Intel eyes up Infineon for purchase
Sating wireless cravings
It seems that Intel is looking to acquire the wireless arm of chip maker Infineon, with a view to getting its processors wirelessly enabled and taking on ARM in the mobile phone space.
Rumours about a deal between the companies have been circulating for a while, along with suggestions that Infineon would make a nice buy for Apple too*. But now a no less august publication than the Wall Street Journal is reporting that the companies are in talks and approaching a deal.
Citing the ever-present "people familiar with the situation", the Journal reckons that Intel will have to pay around €1.5bn for the unit, which makes baseband and platform chips for GSM-family handsets (GSM/WCDMA). Such a deal would allow Intel to provide manufacturers with a complete chipset, in the way that Qualcomm already does.
Intel did very well with its Centrino branding, which incorporated Wi-Fi, but has failed to carry that success into WiMAX despite pouring money into the technology. Meanwhile Qualcomm's Gobi (GSM/WCDMA/CDMA) chip has been doing very nicely, and just about every mobile phone built sports at least one ARM core inside.
Even Infineon has an ARM Architecture licence, but that's for the security aspects of ARM's micro architecture and not related to the wireless bit that Intel is interested in. Intel would combine Infineon's wireless capabilities with its Atom platform to create a mobile combination that would happily wear the Centrino brand.
We know that Intel has been busy porting Google's Android OS onto its x86 base, allowing it to run nicely on an Atom chip, so a manufacturer would be able to source the stack of chips from Intel and pick up an OS at the same time.
Infineon's management has gone on record saying that it would prefer not to sell off the business, but they would say that during the negotiating phase. ARM entirely dominates the mobile industry, and it would be interesting to see an alternative architecture, even if it's one we're already familiar with. ®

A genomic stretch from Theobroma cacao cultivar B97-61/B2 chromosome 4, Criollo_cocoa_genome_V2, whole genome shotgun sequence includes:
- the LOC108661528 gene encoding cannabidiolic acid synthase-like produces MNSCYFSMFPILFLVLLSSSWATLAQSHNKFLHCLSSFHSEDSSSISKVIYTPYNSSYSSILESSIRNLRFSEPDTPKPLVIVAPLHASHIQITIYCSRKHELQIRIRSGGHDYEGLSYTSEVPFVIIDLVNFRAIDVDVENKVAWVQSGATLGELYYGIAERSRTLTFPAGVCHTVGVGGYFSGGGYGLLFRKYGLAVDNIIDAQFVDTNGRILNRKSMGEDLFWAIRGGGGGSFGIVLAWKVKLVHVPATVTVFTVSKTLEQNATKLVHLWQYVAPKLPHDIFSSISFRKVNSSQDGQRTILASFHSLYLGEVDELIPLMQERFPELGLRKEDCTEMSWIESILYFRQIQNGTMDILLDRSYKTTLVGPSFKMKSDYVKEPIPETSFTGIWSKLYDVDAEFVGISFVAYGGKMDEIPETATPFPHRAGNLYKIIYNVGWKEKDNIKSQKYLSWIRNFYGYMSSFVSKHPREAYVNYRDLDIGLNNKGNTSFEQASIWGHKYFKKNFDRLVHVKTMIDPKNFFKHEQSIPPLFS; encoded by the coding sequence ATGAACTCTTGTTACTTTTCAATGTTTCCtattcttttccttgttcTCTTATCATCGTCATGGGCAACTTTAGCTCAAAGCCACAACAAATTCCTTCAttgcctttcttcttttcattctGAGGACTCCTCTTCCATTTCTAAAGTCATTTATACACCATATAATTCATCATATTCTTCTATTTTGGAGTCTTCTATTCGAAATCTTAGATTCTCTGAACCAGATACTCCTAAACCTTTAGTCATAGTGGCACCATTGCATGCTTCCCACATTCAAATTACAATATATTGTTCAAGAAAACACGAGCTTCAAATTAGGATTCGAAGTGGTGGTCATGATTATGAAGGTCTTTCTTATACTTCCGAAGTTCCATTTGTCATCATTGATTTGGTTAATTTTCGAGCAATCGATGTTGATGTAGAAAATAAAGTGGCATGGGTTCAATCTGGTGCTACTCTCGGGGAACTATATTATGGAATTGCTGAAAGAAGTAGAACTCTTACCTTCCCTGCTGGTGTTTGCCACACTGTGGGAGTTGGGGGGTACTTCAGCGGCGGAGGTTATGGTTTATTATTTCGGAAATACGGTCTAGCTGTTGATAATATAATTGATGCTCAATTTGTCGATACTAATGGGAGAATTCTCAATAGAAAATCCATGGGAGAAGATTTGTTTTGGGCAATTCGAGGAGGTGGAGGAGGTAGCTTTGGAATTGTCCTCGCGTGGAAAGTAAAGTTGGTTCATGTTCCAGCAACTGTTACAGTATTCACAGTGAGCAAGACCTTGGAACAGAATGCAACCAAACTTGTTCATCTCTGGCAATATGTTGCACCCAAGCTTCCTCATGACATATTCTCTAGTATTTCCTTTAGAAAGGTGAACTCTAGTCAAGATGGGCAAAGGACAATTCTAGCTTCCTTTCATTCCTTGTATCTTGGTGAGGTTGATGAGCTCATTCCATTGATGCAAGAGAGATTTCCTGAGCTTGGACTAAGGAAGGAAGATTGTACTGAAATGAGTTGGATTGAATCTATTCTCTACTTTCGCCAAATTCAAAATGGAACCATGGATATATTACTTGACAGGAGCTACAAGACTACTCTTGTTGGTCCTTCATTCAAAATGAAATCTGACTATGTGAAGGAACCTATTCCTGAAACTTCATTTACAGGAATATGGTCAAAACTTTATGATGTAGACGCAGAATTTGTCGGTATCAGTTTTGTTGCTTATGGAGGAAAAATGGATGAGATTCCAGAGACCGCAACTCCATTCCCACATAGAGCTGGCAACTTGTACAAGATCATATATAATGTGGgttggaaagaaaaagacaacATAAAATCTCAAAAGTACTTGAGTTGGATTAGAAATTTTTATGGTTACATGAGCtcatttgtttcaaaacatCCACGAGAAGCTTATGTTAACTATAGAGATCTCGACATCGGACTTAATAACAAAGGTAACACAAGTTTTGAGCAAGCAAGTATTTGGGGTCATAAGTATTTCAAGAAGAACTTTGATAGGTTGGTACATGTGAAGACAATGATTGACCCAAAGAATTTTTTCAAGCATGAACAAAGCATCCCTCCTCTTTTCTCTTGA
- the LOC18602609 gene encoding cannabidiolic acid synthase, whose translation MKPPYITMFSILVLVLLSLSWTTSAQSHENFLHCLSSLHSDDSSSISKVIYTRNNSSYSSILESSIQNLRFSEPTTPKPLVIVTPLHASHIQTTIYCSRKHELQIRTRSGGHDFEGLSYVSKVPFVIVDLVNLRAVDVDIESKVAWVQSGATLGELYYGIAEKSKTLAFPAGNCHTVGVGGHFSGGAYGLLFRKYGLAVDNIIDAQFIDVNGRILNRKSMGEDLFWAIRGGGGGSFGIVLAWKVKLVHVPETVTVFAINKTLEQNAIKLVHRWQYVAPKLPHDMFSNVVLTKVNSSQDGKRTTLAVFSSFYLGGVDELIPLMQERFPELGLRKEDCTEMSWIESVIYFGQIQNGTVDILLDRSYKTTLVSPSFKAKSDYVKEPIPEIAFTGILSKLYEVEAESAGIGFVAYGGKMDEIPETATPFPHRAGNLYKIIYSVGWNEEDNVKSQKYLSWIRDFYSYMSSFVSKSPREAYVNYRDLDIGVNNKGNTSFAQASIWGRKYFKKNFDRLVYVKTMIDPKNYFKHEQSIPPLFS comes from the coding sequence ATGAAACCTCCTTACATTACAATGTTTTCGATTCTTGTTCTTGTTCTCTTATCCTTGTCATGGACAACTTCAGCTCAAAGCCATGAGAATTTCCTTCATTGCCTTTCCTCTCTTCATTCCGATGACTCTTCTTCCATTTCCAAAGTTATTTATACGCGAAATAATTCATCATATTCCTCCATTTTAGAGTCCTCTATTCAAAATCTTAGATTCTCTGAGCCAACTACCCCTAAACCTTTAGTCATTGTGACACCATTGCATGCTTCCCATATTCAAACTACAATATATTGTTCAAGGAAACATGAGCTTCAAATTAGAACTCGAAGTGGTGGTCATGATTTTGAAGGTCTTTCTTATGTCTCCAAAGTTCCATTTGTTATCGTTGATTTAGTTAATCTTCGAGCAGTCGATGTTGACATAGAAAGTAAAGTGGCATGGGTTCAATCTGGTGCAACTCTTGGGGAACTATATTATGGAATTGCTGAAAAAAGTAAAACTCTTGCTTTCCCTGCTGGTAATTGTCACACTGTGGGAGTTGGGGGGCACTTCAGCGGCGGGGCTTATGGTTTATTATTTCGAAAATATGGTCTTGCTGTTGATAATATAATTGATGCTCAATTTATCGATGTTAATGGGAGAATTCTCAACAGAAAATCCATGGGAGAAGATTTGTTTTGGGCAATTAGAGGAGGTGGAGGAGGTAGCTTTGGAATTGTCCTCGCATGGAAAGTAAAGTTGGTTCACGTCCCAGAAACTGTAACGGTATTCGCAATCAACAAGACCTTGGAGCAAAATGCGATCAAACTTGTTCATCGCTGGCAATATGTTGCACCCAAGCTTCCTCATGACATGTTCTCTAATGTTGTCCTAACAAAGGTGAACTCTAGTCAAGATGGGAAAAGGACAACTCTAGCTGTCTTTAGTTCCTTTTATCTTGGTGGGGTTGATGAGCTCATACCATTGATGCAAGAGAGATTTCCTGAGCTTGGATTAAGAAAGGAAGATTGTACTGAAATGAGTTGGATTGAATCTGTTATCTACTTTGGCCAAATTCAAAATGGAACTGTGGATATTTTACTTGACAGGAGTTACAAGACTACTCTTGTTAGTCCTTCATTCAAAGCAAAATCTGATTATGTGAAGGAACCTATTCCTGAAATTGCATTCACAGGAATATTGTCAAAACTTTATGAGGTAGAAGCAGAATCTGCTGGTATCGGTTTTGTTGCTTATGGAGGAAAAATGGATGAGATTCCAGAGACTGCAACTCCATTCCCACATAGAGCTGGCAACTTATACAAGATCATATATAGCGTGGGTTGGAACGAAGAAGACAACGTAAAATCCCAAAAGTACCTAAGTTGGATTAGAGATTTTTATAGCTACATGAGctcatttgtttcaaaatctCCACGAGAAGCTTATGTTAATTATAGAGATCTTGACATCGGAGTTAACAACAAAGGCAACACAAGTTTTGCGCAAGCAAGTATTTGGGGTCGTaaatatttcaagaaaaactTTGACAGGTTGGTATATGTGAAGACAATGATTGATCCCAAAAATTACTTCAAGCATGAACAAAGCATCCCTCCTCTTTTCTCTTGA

* Many years ago there was a Mac application which would, every morning, suggest a random company that could buy the beleaguered Apple. Given the company's reversal in fortune we look forward to an iPhone app which could tell us who Apple will be acquiring next.
Can this work?
Hmmm. The Intel x86 architecture contains an awful lot of historical and upwards-compatibility cruft that an ARM core does not. Surely this means that it'll always either consume more power, or be slower, than an ARM-based system of equivalent performance. In the mobile arena this will translate into Atom handsets being heavier than ARM-based ones, or having shorter battery life.
I really can't see x86 compatible CPUs catching up in the mobile world.
Coffin Nail on Mobile WiMax
I think this is as much about built in Modems on Netbooks, Laptops etc.
Looks the two main Mobile WiMax rollouts and Imagine's Pseudo Mobile WiMax rollout in Ireland.
I think Fixed WiMax is a successful niche market, but low volume as it's one Radio set per building and one per gadget/laptop. (We have up to 2 Netbooks and 7 laptops, 3 smart phones, 4 handheld consoles and one Archos PMP all on two Wifi points, but only one outdoor Fixed Wireless Broadband radio.)
Mine's the one with LTE specification and roadmap in the pocket.
Bye-bye Infineon Mobile Phone Platforms?
I wonder what this could mean for Infineon's line of ARM-based mobile platforms? Their suite of dev tools are one of the best to work with (much better than Qualcomm's for one). Shame if it got out of market just because Intel can't get wireless right.
Don't burn babe don't!